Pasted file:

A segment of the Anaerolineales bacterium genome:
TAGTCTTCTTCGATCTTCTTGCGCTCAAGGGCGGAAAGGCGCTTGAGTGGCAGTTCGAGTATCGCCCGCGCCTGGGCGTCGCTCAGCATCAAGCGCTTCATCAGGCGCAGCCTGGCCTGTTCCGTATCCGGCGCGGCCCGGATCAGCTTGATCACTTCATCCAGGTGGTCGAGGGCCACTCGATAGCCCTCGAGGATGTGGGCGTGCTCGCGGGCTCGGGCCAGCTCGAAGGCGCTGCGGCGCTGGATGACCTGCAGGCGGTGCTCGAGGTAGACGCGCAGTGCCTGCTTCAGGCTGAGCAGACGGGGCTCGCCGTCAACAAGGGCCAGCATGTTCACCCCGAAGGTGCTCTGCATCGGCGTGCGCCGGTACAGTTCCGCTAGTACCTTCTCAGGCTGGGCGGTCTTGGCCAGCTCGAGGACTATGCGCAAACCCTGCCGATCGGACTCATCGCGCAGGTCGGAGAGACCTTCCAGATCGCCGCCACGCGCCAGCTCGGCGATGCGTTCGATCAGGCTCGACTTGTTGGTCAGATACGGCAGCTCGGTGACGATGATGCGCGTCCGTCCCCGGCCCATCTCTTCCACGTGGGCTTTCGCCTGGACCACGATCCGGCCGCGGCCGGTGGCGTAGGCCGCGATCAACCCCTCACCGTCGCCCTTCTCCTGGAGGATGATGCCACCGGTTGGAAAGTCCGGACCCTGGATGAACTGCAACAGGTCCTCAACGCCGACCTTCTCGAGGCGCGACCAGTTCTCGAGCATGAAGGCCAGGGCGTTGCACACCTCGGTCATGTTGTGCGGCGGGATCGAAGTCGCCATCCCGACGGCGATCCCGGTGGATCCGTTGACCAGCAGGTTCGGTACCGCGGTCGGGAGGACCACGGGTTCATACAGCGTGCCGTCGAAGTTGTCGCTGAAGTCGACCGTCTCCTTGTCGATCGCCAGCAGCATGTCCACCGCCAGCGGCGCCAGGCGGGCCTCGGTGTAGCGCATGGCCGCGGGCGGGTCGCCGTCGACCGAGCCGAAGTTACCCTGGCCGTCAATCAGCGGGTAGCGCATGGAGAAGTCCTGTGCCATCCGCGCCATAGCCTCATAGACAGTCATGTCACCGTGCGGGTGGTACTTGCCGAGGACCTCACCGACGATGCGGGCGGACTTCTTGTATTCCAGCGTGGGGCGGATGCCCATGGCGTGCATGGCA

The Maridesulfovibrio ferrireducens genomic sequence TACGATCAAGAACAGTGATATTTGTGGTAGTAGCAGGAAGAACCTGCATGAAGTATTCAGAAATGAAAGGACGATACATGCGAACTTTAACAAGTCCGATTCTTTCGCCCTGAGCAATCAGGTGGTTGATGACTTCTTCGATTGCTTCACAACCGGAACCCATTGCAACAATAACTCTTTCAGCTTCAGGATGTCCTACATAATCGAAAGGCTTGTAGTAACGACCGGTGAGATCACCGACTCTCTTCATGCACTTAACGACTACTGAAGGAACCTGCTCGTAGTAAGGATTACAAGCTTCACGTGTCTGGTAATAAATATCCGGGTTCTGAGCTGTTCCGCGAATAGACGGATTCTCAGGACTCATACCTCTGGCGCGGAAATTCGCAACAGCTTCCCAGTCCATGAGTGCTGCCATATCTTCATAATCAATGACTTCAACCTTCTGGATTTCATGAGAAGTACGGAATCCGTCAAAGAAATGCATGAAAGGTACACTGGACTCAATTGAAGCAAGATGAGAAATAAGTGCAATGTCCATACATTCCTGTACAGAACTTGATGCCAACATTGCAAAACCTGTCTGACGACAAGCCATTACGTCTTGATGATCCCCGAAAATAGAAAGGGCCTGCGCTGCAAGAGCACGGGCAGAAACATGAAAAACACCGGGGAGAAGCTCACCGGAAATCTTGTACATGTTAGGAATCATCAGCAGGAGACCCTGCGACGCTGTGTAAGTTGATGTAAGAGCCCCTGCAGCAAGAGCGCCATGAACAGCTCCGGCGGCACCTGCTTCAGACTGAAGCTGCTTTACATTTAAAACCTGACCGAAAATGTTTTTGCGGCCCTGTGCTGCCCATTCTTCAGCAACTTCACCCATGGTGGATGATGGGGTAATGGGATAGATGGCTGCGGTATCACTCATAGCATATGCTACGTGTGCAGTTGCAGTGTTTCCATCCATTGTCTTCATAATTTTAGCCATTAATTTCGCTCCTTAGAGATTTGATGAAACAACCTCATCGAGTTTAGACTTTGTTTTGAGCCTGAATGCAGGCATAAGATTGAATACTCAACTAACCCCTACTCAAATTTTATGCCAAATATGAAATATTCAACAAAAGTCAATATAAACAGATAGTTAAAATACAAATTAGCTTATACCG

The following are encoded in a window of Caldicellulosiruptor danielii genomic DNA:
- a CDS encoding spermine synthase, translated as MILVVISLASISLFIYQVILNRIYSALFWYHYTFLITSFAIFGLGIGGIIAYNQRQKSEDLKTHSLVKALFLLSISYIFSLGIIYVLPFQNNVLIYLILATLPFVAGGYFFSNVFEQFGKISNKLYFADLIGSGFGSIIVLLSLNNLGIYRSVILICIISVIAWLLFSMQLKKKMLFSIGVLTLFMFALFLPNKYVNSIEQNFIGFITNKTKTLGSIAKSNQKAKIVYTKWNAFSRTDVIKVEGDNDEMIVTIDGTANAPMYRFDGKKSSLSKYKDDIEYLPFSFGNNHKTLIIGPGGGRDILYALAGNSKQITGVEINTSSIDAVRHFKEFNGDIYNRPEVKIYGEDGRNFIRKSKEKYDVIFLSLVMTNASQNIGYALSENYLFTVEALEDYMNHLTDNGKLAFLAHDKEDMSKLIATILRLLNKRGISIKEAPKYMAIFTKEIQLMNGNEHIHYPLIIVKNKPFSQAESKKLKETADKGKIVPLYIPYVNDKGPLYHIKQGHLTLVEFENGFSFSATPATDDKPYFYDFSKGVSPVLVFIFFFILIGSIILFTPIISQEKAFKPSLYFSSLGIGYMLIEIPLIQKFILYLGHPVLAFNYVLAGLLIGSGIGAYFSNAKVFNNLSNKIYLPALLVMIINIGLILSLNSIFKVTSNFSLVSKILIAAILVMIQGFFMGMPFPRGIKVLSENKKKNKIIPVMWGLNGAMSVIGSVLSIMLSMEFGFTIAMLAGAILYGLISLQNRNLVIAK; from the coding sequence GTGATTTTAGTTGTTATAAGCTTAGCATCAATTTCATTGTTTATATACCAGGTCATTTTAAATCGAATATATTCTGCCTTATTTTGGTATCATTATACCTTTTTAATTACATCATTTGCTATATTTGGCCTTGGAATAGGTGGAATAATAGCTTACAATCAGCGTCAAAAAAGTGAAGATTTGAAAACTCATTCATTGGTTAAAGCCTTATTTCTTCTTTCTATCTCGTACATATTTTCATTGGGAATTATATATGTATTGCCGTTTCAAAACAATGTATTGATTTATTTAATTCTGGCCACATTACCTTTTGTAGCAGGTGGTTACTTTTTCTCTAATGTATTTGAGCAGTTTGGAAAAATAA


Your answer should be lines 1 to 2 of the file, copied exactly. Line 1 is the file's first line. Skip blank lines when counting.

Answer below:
A segment of the Anaerolineales bacterium genome:
TAGTCTTCTTCGATCTTCTTGCGCTCAAGGGCGGAAAGGCGCTTGAGTGGCAGTTCGAGTATCGCCCGCGCCTGGGCGTCGCTCAGCATCAAGCGCTTCATCAGGCGCAGCCTGGCCTGTTCCGTATCCGGCGCGGCCCGGATCAGCTTGATCACTTCATCCAGGTGGTCGAGGGCCACTCGATAGCCCTCGAGGATGTGGGCGTGCTCGCGGGCTCGGGCCAGCTCGAAGGCGCTGCGGCGCTGGATGACCTGCAGGCGGTGCTCGAGGTAGACGCGCAGTGCCTGCTTCAGGCTGAGCAGACGGGGCTCGCCGTCAACAAGGGCCAGCATGTTCACCCCGAAGGTGCTCTGCATCGGCGTGCGCCGGTACAGTTCCGCTAGTACCTTCTCAGGCTGGGCGGTCTTGGCCAGCTCGAGGACTATGCGCAAACCCTGCCGATCGGACTCATCGCGCAGGTCGGAGAGACCTTCCAGATCGCCGCCACGCGCCAGCTCGGCGATGCGTTCGATCAGGCTCGACTTGTTGGTCAGATACGGCAGCTCGGTGACGATGATGCGCGTCCGTCCCCGGCCCATCTCTTCCACGTGGGCTTTCGCCTGGACCACGATCCGGCCGCGGCCGGTGGCGTAGGCCGCGATCAACCCCTCACCGTCGCCCTTCTCCTGGAGGATGATGCCACCGGTTGGAAAGTCCGGACCCTGGATGAACTGCAACAGGTCCTCAACGCCGACCTTCTCGAGGCGCGACCAGTTCTCGAGCATGAAGGCCAGGGCGTTGCACACCTCGGTCATGTTGTGCGGCGGGATCGAAGTCGCCATCCCGACGGCGATCCCGGTGGATCCGTTGACCAGCAGGTTCGGTACCGCGGTCGGGAGGACCACGGGTTCATACAGCGTGCCGTCGAAGTTGTCGCTGAAGTCGACCGTCTCCTTGTCGATCGCCAGCAGCATGTCCACCGCCAGCGGCGCCAGGCGGGCCTCGGTGTAGCGCATGGCCGCGGGCGGGTCGCCGTCGACCGAGCCGAAGTTACCCTGGCCGTCAATCAGCGGGTAGCGCATGGAGAAGTCCTGTGCCATCCGCGCCATAGCCTCATAGACAGTCATGTCACCGTGCGGGTGGTACTTGCCGAGGACCTCACCGACGATGCGGGCGGACTTCTTGTATTCCAGCGTGGGGCGGATGCCCATGGCGTGCATGGCA